I am fascinated by bees.  I’ve so enjoyed reading Jean Vernon’s book, The Secret Lives of Garden Bees; I love the author’s ethos for spreading bee-love!  I want to help bee-love spread far and wide and so I’m sharing my appreciation for Jean Vernon’s book with you; hoping that through reading this super book, you’ll fall head-over-heels in love with these intriguing insects and share the same desire to help bees, too.

Rainforest Terrarium Update: Aerangis and Angraecum (part two)

Since I shared my last Rainforest Terrarium update with you, I’ve been busy conducting a huge rearrangement of many of my terrariums and terrarium plants.  Some of the orchids that previously resided inside my Rainforest Terrarium have now been introduced to other enclosures, including my new Tall Orchidarium.

As you’ll see in this update, I’ve changed the appearance of my Rainforest Terrarium, by placing huge slabs of cork around the sides of this enclosure. 

What am I growing inside my Vegepod?

Since I first told you about my Vegepod much has changed.  Back in 2018, my Vegepod was set up in an area of my garden that enjoyed partial shade, but after trialling the Vegepod in this fairly beneficial position (vegetables thrive when they’re grown in sunny and partially shaded sites), I decided to move my Vegepod to a more shaded area of my garden, to see what I could grow successfully inside my Vegepod with more challenging growing conditions.

Making Meadows

Meadows present a natural, seemingly effortless beauty, with an undeniable allure.  For the most part, meadow guardians save much of the energy that gardeners spend repeatedly mowing and maintaining traditional lawns.  Nevertheless, meadows are not an easy option; creating a meadow requires endeavour, careful planning, and time, to ensure success.

Perennial meadow plants

Our native British, perennial meadow plants flourish in poor soils, where they grow contentedly alongside sedately-growing, fine-leaved grasses. 

Acrobat ant update

Last year, I discovered Crematogaster scutellaris ants on the cork I purchased for my new Tall Orchidarium.  Crematogaster scutellaris ants are known as acrobat ants, but these ants are found in many different countries, so they’ve got many other common names, too.  With their distinctive amber coloured heads and pointed abdomens, these ants are easy to identify.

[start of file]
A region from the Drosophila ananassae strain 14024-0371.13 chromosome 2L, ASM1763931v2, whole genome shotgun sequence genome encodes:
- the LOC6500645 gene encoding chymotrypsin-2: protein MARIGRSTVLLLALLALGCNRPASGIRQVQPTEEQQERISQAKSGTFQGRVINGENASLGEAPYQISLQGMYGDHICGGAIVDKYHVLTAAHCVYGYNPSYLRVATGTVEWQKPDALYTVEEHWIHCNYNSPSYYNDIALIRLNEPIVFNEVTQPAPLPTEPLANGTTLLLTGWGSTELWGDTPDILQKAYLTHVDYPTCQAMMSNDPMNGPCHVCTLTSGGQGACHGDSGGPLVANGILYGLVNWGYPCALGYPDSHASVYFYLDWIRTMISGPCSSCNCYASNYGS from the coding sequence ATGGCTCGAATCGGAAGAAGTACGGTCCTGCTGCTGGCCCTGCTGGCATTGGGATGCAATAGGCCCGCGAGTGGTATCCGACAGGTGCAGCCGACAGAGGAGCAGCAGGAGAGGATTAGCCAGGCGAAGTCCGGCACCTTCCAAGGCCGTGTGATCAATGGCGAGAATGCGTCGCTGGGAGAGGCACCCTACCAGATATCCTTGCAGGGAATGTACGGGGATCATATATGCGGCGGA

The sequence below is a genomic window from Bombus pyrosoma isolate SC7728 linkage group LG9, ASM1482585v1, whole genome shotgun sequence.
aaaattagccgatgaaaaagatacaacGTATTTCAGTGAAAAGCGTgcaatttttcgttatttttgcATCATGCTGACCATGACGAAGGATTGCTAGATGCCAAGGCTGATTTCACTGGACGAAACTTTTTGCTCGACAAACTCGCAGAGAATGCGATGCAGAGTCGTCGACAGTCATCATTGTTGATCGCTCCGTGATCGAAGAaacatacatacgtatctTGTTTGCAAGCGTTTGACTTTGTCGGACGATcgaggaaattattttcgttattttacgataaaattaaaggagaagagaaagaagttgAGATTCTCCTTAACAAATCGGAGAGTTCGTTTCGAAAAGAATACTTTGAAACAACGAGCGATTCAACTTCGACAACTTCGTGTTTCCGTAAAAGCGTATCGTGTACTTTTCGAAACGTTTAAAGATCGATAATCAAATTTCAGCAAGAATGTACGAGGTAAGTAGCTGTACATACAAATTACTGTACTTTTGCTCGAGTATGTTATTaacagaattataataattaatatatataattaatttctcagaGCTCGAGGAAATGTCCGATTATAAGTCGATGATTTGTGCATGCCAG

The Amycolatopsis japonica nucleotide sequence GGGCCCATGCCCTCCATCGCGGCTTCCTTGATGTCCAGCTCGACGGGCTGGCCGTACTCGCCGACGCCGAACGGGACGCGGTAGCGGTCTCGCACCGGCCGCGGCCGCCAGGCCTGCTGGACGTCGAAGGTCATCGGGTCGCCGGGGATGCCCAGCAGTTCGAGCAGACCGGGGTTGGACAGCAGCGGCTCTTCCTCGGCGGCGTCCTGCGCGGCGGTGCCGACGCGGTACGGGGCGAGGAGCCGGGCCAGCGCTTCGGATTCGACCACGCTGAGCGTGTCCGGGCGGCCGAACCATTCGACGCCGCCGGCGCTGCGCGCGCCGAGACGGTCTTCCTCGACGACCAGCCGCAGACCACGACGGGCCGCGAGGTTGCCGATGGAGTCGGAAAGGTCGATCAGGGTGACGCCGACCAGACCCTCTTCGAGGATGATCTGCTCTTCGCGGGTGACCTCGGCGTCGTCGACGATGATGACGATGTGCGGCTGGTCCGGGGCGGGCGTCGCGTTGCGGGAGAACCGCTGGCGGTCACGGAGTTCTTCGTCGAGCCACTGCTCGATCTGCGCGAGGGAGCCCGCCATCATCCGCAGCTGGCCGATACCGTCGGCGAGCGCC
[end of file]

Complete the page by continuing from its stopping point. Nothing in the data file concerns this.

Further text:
Peat free Compost Trial: Growing Broad Beans

Dalefoot Composts have produced the top performing peat free composts in all of the Compost Trials that I’ve run over the past seven years.  Rather than just continually highlighting every year that Dalefoot Composts are the best peat free composts to use, I designed this Compost Trial to demonstrate methods you could use to get the best results from one of their products, namely Dalefoot Double Strength Wool Compost.

Protecting peat bogs

Peatlands are extraordinary environments, which now cover just 2-3% of our planet’s surface.  These scarce ecosystems are very fragile; they depend on sufficient moisture being available, together with a slightly cooler temperature range, to enable sphagnum moss (which slowly forms peat) to grow, flourish, and reproduce.  If optimum conditions occur, a new layer of peat, (measuring up to one millimetre thick) can be created over the course of a year; consequently, this is not a resource that can be replaced in a hurry. 

If you’re looking for ways to make a positive difference to the environment, why not build a pond?  Ponds support a vast range of wildlife, from the bottom to the top of the food chain.  Insects, invertebrates, amphibians, and birds, all need ponds.  These ecologically important habitats give us the chance to see dazzling dragonflies and get closer to nature.  Ponds grant us exciting opportunities to grow waterlilies and aquatic plants! 

Things to look our for when you’re setting up a new Terrarium

I’m currently in the process of setting up a new terrarium, which is very exciting!  Don’t worry, I’ll take you on a tour of my new Tall Orchidarium in due course.  However, today I wanted to tell you about something unexpected that happened to me, while I was gathering together the materials for this new enclosure.

Miniature Orchid Trial BiOrbAir Terrarium

Welcome to the twenty-third update from my BiOrbAir Review – Growing Miniature Orchids in the BiOrbAir!  Since my last instalment, the two plants that were really struggling – Diplocaulobium chrysotropis and Macroclinium chasei have both died.  But it’s not all bad news, I’ve got a few orchid flowers to share with you and I’m also celebrating that for this week at least, the tiny aphid species that has colonised the plants inside this terrarium is temporarily under control.